ANCHORAGE (KTUU) — Data collected from a Dept. of Health and Social Services survey show for the first time some of the health impacts experienced by residents of Southcentral Alaska as a result of the Nov. 30 earthquake.
The Division of Public Health collected data from more than 3,000 respondents between Dec. 19 and Jan. 17, a small number of whom reported experiencing physical injuries, and many more who reported increased feelings of anxiety, fear, and other psychological symptoms in the weeks following the earthquake.
The results do come with a disclaimer — as a result of the sampling method used, the data is not generalizable to the entire population of Southcentral Alaska. The results do however provide actionable information for state agencies and healthcare providers according to Center for Disease Control Epidemiologist Dr. Kim Porter, who worked on the report.
“That is something that we are going to try to do — we’re going to try to identify ways that we can fill some of the needs that respondents identified that are things that public health would be responsible for,“ Porter said.
In the results, one source of actionable intelligence comes from data about how certain people prefer receiving emergency updates.
Porter says most people received earthquake updates from social media, but would have preferred direct text messages from government agencies.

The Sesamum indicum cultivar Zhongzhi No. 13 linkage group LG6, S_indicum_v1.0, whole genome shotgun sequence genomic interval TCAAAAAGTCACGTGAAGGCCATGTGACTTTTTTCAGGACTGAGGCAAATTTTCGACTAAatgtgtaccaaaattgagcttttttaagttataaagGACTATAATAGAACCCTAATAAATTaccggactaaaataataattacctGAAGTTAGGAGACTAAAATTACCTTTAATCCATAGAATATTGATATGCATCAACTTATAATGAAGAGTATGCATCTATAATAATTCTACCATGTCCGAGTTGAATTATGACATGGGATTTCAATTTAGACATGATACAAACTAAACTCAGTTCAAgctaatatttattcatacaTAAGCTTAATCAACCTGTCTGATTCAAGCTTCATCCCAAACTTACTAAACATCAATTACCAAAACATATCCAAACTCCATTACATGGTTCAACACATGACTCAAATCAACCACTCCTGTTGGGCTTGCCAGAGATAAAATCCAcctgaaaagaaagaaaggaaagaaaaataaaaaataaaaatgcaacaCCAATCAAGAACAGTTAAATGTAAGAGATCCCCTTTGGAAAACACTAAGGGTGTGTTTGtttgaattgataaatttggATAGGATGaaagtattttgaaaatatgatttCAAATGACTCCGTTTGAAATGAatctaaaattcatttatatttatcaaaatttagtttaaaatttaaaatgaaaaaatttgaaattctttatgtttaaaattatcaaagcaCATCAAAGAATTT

“We were really looking for kind of actionable information,” Porter said. “More than 1,000 people told us that they would prefer to receive emergency messaging through text message. That’s something that we can do something about.”
Of the 3,020 survey respondents, 93 percent were from the Mat-Su Borough and Anchorage.
Out of the 2,950 people who answered questions about mental health effects, 78 percent noted increased feelings of anxiety, fear, distraction, worry, trouble sleeping, and panic attacks.
59 percent of respondents with kids (985) reported that their children also experienced some form of anxiety.
"I think what really struck us particularly was the high proportion of respondents who reported feeling some sort of psychological distress,” Dr. Porter said. “More than three quarters of respondents reported that."
223 respondents (eight percent) reported suffering physical injuries happened during the earthquake, while 252 (eight percent) reported injuries that happened during cleanup. Most were minor injuries like superficial cuts, strains and sprains.
Only three people reported being hospitalized.
The full report includes resources for families who are experiencing post-traumatic stress from the earthquake.